4 straightforward tips for talking to your child about divorce.

Some honest, sincere tips on exactly how to talk to your child about your own divorce.

It’s been a rough time in my divorce. This is one of those times when I have to prepare tons of paperwork and am on the phone with my divorce attorney way too much. Copies, file boxes and piles of paperwork are on every surface of my home. I find it really tough to keep all this chaos away from my child. The stuff is everywhere. And, she’s an adolescent so her radar is always on. She hears and sees everything. (Parents of preteens and teens can relate. When you want them to listen to you they are suddenly deaf but when something is going on that you don’t want them to hear- they are suddenly ALL ears.)

She sees me go into my closet to talk in whispered tones to my attorney on my cell phone. Or I go outside and pace while taking calls. Pretty obvious that I don’t want her to hear.

Divorce and children: How much do you tell your child about your divorce?

She sees the piles of paperwork, bills and receipts suddenly stacking up as I prepare to make yet a few more copies (for another request for documents).

Divorce and children: How much do you tell your child about your divorce?

So what do I say when she asks what I’m doing? My own parents divorced when I was very young. It was the 70’s, and laid back parenting was in, so my Mother chose to tell me EVERYTHING. All the gory details about my parent’s divorce that my young brain wasn’t ready for. It was kinda horrible. And I’m determined to shield my child from these details as much as I can.

So here are 4 straightforward tips for talking to your child about divorce.

1. Be honest.

But I don’t give any more information than is necessary. I keep my explanations short and sweet, I make sure that the explanation is adequate for her age range.

What you tell a 3-year-old vs. what you tell a 13-year-old is very different.

2. I’m careful with details.

This can be tough, but I try to keep any paperwork or notes with specifics about the divorce away from her. I also try to make any phone calls pertaining to the divorce when she’s not around when possible. She doesn’t need to know the minute details of our disagreements or fights. Keep your files and any letters or communications in a lockbox or file cabinet away from prying eyes. And make sure that you lock your phone.

3. I keep my anger to myself.

OK, let’s be honest, this can be the toughest. BIG TIME. 

You need to share or vent, but this is my divorce, not hers and it’s not her responsibility to carry that anger around. Vent to your friends, your family, your friends on Facebook if you absolutely have to, but do not vent to your child. If possible, find aother woman who’s going through a divorce so you have someone who really understands the stress and sadness that divorce brings. (Here’s an entire post with real women sharing the advice they’ve learned through their own divorce.)

Above all, I try to remember this is my divorce, but more importantly, this is her childhood.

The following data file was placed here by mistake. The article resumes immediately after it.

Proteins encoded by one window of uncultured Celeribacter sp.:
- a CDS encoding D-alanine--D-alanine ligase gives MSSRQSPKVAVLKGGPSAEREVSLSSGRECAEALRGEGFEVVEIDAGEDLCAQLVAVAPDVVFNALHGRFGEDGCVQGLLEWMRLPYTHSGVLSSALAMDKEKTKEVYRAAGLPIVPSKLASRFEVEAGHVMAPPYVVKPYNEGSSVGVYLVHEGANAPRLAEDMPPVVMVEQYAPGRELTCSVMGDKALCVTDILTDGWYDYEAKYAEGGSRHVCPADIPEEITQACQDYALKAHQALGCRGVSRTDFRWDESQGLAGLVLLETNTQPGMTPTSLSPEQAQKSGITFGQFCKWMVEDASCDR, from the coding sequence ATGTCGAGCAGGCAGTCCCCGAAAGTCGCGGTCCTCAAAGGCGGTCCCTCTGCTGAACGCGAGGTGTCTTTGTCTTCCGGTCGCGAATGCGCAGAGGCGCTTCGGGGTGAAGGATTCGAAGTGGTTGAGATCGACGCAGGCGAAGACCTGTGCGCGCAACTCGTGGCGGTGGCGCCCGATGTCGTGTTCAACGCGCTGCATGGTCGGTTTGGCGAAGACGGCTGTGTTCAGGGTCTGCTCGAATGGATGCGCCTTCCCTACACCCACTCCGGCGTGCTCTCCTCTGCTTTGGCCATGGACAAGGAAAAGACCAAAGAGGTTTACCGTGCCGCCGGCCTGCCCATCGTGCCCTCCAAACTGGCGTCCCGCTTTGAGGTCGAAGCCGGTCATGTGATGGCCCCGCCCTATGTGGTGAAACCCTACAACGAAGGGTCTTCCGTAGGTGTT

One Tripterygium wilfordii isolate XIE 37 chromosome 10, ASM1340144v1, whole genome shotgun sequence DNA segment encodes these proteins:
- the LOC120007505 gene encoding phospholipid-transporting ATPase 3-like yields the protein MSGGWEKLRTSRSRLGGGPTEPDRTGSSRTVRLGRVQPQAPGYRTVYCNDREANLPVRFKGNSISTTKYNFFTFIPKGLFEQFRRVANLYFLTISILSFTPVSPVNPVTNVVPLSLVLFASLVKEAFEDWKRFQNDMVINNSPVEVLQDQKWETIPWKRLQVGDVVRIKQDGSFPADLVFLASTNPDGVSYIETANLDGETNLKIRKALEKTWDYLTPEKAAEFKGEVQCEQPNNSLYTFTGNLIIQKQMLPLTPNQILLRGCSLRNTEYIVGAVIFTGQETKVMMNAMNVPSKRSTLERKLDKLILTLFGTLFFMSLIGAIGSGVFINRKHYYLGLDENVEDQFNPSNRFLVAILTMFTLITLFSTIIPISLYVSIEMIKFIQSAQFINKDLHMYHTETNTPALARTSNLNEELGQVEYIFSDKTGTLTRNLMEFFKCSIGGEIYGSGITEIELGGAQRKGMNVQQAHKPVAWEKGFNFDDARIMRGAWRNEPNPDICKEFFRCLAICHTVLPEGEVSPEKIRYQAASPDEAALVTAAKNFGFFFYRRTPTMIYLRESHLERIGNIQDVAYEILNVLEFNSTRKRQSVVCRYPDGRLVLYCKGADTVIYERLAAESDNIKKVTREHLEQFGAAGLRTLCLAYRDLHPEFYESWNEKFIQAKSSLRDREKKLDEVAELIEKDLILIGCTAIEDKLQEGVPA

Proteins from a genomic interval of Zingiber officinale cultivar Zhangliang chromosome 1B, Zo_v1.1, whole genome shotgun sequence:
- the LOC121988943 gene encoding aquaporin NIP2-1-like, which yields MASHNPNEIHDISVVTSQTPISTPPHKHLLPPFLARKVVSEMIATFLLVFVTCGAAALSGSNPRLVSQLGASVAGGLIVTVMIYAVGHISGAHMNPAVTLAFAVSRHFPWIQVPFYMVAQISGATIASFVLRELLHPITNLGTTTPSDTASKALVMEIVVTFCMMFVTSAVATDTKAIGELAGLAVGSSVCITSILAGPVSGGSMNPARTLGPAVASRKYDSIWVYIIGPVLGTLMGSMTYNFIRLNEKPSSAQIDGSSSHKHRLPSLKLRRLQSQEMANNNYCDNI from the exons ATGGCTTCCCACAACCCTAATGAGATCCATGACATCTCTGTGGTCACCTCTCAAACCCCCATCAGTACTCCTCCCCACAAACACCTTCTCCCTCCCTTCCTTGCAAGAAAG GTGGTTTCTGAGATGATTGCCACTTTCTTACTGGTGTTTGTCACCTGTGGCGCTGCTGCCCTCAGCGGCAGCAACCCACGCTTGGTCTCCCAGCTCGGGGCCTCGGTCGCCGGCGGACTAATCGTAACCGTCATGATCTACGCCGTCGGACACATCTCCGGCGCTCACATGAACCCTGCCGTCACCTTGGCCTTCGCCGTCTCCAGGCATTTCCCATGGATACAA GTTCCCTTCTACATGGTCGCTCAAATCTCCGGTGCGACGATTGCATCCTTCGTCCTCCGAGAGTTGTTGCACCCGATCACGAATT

4 Straightforward tips for talking to your child about divorce | roundandroundrosie.com

She’s not my grief counselor, my friend or my ally. I try to keep her shielded from the inner workings of my divorce and the anger and emotions that go along with it. It’s important for her to love her father, and have a good relationship with both of us. Don’t do anything to ruin that for her.

My best tip?

4. When in doubt, keep it to yourself.

If I’m not sure that I should divulge any information to her. I DON’T. Trust your parenting instincts. If you are uncertain if this information is too much for her, then don’t say it. It’s easier to revisit this topic at another time than to say things that can damage her image of either parent.

How do you handle details of your divorce with your children? I would love to hear what tips you have for you and your child.

Keep your chin up and keep going!



  1. Wendi says

    I just started to read your articles as I am deciding whether or not to divorce. I’ve been reading the comments, as well, to learn different perspectives and ideas.
    For me, the fact that I have children is making this decision excruciating. Learning how to handle that aspect is so important for me.
    I appreciate your words so much and really wish more people would share on this topic!

    • says

      Wendi, making the choice is heart wrenching, in the end, I decided that it was probably better for my daughter to have two parents who weren’t arguing constantly at home. My ex and I now have a really good coparenting relationship. But it has been hard on my daughter, she had a difficult time in the beginning. I’ll add some other posts about the parenting/coparenting topic. And will also ask the women on the Facebook page too.


  1. […] I always imagined I’d go back to my maiden name. It feels like me. Do I have to keep this last name that isn’t really even mine? Do I walk around this planet with a last name that isn’t an accurate label of me just so I don’t upset my child? (Not sure how much to tell your child about your divorce? Here’s my post on how much info to give your child about your divorce.) […]

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